This essentially gives Britain the opportunity to finally go about restructuring the economy, re-balancing our resources towards exports, and away from our heavy dependence on services. Since deindustrialisation, for the last 20 years Britain has seen increasing regional inequality and the growth of the North-South divide. On one side are the laid off manufacturing workers disgruntled at losing their job to globalisation forces and competition overseas, and on the other side, the affluent London and South-East. According to The Equality Trust, median hourly pay in 2013 was £15.84 in London, while only £10.56 in the North East.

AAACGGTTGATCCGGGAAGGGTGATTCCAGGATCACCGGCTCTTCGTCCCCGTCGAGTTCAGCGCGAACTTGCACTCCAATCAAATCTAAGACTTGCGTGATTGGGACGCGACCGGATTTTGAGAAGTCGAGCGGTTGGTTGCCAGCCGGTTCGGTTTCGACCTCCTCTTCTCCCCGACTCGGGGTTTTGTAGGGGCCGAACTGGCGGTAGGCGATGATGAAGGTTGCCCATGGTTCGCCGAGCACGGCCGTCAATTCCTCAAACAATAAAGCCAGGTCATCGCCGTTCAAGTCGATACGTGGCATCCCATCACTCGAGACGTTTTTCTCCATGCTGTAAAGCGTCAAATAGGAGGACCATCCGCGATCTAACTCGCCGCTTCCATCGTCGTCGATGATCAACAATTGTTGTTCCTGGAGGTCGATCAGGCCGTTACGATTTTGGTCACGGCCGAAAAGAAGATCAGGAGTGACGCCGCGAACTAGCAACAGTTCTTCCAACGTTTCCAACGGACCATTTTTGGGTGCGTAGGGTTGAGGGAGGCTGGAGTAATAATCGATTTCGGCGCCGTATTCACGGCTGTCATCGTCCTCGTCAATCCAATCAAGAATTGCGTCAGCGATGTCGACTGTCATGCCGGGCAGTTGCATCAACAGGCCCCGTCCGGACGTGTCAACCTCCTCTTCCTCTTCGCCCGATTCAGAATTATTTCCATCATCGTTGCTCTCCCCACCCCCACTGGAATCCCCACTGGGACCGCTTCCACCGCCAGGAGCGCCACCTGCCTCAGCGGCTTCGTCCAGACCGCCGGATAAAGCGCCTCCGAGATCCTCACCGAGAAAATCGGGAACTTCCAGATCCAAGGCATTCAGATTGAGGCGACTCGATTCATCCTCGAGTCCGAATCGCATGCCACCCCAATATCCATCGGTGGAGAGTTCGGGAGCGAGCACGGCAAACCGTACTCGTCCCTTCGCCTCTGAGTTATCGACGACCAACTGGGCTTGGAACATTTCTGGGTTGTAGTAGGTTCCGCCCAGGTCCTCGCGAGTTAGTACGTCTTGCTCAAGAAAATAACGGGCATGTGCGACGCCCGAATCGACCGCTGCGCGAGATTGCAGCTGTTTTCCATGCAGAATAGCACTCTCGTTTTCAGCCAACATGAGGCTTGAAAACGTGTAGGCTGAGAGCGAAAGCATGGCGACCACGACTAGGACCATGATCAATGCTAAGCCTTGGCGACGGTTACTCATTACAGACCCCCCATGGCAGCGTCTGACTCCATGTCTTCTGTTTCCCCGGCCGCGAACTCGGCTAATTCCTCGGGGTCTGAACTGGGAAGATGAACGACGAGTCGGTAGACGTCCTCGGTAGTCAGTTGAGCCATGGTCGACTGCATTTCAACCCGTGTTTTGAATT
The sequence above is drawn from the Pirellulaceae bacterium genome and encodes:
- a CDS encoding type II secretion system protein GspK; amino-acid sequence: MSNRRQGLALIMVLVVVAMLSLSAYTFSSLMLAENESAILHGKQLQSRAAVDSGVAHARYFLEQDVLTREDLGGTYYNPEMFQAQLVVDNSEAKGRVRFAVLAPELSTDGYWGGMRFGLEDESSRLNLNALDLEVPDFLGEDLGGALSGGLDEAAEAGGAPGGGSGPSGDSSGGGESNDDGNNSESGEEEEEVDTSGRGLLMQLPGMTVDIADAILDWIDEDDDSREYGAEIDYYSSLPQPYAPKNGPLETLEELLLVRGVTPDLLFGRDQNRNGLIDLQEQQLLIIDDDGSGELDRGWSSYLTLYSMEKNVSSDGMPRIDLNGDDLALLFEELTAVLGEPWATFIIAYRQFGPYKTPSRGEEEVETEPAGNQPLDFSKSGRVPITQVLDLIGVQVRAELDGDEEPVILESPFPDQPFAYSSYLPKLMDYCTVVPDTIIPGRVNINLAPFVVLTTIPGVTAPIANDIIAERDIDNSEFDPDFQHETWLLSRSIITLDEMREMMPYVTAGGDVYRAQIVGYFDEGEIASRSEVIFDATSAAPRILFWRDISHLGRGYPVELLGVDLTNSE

In fact, this disillusioned north came out in droves to vote Leave in the referendum, perhaps in retaliation at being left behind while London and the South-East boomed to prosperity, and at the fallacy of migrants stealing their jobs. There is now incentive to soothe this geographical friction however, by re-focusing on establishing a manufacturing sector once again, which will return investment and jobs to the North, as well as reduce Britain’s dependency on the financial sector which is now no longer as sustainable or competitive, due this week’s dramatic fall in foreign investment and the downgrading of the UK’s credit rating. The government must unite and take advantage of this golden opportunity in front of them.